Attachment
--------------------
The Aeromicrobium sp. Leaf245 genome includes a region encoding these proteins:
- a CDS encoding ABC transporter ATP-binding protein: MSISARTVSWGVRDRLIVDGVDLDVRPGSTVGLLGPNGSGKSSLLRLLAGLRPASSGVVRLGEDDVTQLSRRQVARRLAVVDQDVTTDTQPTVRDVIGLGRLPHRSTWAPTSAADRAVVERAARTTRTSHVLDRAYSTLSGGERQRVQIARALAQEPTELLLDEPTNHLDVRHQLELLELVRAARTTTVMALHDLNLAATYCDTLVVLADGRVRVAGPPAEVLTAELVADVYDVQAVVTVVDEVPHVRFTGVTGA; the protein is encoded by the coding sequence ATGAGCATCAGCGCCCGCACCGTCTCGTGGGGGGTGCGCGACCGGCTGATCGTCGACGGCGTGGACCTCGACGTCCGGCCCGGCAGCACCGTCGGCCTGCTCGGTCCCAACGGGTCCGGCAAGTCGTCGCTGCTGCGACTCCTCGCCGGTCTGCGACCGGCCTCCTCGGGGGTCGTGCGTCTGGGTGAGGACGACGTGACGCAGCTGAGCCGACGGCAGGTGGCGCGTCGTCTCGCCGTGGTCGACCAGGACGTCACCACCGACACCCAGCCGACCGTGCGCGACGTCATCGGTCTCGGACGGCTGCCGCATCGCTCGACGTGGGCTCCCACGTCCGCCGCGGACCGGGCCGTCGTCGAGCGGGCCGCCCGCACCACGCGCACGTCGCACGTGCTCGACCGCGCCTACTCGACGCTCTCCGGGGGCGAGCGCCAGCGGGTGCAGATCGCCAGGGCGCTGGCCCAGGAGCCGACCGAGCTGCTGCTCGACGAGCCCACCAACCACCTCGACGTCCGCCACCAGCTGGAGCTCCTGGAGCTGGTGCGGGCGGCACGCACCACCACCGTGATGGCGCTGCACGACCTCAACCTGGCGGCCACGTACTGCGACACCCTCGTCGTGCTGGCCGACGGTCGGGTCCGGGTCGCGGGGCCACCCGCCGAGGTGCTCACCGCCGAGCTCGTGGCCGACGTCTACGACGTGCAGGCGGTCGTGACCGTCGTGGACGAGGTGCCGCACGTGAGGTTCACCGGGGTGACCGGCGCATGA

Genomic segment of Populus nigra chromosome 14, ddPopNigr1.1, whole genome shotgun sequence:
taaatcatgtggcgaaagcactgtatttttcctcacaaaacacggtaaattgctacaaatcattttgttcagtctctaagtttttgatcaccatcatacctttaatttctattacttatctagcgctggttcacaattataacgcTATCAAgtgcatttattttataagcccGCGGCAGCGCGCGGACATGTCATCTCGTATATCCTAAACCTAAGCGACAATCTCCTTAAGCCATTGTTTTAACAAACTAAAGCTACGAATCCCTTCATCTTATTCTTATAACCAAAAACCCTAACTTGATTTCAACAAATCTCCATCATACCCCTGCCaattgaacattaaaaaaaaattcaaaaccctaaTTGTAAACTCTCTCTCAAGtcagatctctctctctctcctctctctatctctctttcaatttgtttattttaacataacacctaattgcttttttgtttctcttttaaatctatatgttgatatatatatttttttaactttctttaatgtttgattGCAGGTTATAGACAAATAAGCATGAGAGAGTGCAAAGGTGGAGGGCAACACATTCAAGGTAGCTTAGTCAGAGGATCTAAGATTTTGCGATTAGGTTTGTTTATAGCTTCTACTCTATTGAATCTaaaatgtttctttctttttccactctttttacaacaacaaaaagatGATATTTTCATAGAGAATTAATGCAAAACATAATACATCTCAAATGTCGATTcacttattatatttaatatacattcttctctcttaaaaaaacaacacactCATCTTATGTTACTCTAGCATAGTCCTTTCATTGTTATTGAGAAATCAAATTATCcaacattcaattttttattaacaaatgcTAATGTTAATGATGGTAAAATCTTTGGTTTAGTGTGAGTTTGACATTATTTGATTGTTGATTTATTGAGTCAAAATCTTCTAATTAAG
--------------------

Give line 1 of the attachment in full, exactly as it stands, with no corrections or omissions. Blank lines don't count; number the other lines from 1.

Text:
The Aeromicrobium sp. Leaf245 genome includes a region encoding these proteins: